Dealing with workplace bullying situations is always a challenging task. There are, however, circumstances where the complexity and the challenges faced by the responsible authorities are even greater than usual. This post discusses two such situations representing questions and dilemmas recently raised by concerned individuals during a TAL Global presentation.
What if the workplace bully is your best client’s representative?
This is a delicate situation. On the one hand, you don’t want to put up with the bullying; on the other hand, you don’t want to antagonize and lose your best client. Still, there are several possible solutions:
- Discuss internally with your superior(s) and other relevant coworkers and seek advice as to how to handle the situation. It is best to handle these types of issues at the lowest possible level.
- Consider discussing the issue with someone more senior or a manager at the bully’s workplace. Companies don’t want to be represented by a bully whose behavior can reflect negatively on the entire organization. They may already know that this individual is a bully and may be thankful that you alerted them to the situation.
- Find ways to be increasingly but gradually more assertive when communicating with the bully. Bullies gain satisfaction from achieving control and dominance, so taking this satisfaction away by being very businesslike, and by not allowing the bullying to have an effect, may go some way toward mitigating the situation and rectifying the bullying behavior.
- Consider confronting the bully head on in a professional but firm way. Bullies will continue their behavior as long as they are allowed. When confronted in a thoughtful way, and upon seeing that they no longer have control of the situation, they often stop their abusive behavior.
- If nothing else works, be prepared to lose this client. Putting up with a bully should not be the cost of doing business.
What if the workplace bully is a member of and/or is represented by a union?
This, again, is a situation where the affiliation of the bully injects an added element of complexity into an already complicated situation. But here too, there are several ways to handle the situation constructively:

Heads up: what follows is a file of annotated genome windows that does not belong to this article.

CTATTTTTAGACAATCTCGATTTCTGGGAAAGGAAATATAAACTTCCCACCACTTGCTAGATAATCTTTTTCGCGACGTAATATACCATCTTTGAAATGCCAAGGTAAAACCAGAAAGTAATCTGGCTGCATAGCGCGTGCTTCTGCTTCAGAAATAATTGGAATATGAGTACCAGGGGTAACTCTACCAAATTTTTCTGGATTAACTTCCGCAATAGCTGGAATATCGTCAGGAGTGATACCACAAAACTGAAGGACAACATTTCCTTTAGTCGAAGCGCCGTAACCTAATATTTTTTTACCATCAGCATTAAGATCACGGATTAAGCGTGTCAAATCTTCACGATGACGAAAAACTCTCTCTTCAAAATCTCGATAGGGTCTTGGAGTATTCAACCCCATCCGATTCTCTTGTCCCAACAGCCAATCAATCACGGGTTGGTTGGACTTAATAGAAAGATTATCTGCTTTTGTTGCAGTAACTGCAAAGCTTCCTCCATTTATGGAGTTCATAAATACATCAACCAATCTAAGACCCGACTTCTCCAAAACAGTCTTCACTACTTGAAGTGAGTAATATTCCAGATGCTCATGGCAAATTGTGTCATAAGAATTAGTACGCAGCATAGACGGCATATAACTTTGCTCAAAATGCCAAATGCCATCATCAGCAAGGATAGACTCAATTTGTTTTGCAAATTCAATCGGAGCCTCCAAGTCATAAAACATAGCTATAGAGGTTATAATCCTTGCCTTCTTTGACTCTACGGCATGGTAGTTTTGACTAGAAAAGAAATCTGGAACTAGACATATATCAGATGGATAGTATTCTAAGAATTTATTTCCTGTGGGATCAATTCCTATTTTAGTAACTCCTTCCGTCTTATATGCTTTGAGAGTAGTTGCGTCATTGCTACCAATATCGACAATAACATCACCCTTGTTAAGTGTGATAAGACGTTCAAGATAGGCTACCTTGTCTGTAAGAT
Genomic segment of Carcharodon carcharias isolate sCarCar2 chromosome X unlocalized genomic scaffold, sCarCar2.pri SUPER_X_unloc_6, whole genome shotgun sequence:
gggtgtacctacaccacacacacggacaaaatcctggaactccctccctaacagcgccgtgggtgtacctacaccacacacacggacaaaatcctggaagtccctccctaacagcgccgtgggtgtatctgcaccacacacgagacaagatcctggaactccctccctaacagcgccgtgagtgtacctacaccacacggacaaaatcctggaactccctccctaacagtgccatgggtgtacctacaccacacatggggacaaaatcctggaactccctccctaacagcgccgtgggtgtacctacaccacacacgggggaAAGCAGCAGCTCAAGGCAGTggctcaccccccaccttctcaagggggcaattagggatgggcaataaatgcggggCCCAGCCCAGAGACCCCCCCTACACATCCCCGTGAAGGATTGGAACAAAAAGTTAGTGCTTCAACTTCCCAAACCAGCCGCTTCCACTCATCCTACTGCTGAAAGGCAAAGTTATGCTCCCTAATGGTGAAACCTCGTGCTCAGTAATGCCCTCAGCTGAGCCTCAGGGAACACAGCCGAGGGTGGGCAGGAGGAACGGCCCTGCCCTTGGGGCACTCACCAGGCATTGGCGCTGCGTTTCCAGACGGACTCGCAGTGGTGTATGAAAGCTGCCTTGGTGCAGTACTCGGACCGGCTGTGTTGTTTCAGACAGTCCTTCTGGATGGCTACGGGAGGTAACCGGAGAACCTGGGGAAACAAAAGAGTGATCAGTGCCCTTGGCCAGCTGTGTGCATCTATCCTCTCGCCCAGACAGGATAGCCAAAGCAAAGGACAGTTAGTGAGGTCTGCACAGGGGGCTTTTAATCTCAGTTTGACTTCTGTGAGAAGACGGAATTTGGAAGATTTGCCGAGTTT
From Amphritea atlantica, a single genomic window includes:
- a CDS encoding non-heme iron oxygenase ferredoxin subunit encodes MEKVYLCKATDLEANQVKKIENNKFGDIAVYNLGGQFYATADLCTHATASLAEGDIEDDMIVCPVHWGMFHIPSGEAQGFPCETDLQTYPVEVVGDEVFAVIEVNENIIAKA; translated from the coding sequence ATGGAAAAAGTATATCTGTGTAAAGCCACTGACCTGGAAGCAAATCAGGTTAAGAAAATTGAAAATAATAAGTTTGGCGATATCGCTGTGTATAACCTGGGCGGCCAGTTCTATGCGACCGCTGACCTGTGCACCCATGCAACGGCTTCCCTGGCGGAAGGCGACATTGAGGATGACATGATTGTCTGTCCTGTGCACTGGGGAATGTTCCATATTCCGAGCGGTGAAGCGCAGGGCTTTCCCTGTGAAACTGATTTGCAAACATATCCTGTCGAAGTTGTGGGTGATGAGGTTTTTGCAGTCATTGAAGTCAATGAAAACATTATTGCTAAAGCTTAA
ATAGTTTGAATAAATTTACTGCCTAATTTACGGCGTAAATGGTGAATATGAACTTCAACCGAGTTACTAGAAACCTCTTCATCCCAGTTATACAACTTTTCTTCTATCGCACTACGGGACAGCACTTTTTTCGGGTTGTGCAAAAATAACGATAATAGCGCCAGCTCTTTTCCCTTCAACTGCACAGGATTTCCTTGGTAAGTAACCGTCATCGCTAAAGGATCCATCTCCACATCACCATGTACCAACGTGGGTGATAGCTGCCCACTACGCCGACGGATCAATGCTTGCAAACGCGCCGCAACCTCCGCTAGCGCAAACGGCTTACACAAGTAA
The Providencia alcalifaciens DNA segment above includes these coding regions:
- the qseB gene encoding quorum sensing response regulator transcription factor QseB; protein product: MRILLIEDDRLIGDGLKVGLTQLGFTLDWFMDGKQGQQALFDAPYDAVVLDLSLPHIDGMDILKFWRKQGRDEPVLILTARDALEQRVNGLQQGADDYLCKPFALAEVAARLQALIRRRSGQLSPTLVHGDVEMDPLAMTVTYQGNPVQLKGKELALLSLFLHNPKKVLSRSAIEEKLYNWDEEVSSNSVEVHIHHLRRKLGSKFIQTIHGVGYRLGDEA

- Discuss the issue internally with your boss and other appropriate coworkers, and seek advice on how to best handle the situation. It is best to handle these types of issues at the lowest possible level.
- Inform the bully’s supervisor about the evolving situation, and ask her/him to explore dealing with the issue at that level.
- Review the union’s bargaining agreement (contract), and see if it lists remedies for such an issue or has information that can help you develop a strategy to resolve the situation.
- Speak with the union representatives and seek their advice and assistance. While union representatives have an obligation to defend and represent union members, they are likely to assist in this situation. Having a bully as a union member causes issues for union representatives, and the bully’s actions reflect badly on the entire organization. Union representatives, like you, are likely to want to resolve this issue at the lowest possible level.
- Speak with the bully and present your concerns. It is best to do this in the presence of the bully’s manager and/or union representative. Set up a meeting to discuss the issue and work on ways to resolve it.
- Find ways to be increasingly but gradually more assertive when communicating with the bully. Bullies are empowered by control and dominance, so take action to deny that power by closing this path for the bully.
- Consider confronting the bully head-on in a professional but firm way. Bullies will continue their behavior as long as they are allowed. When confronted in a thoughtful way, and if they realize that they no longer have control of the situation, they often stop the behavior.
If you have specific questions about how to handle sensitive workplace violence situation, please contact us. We’ll be happy to help.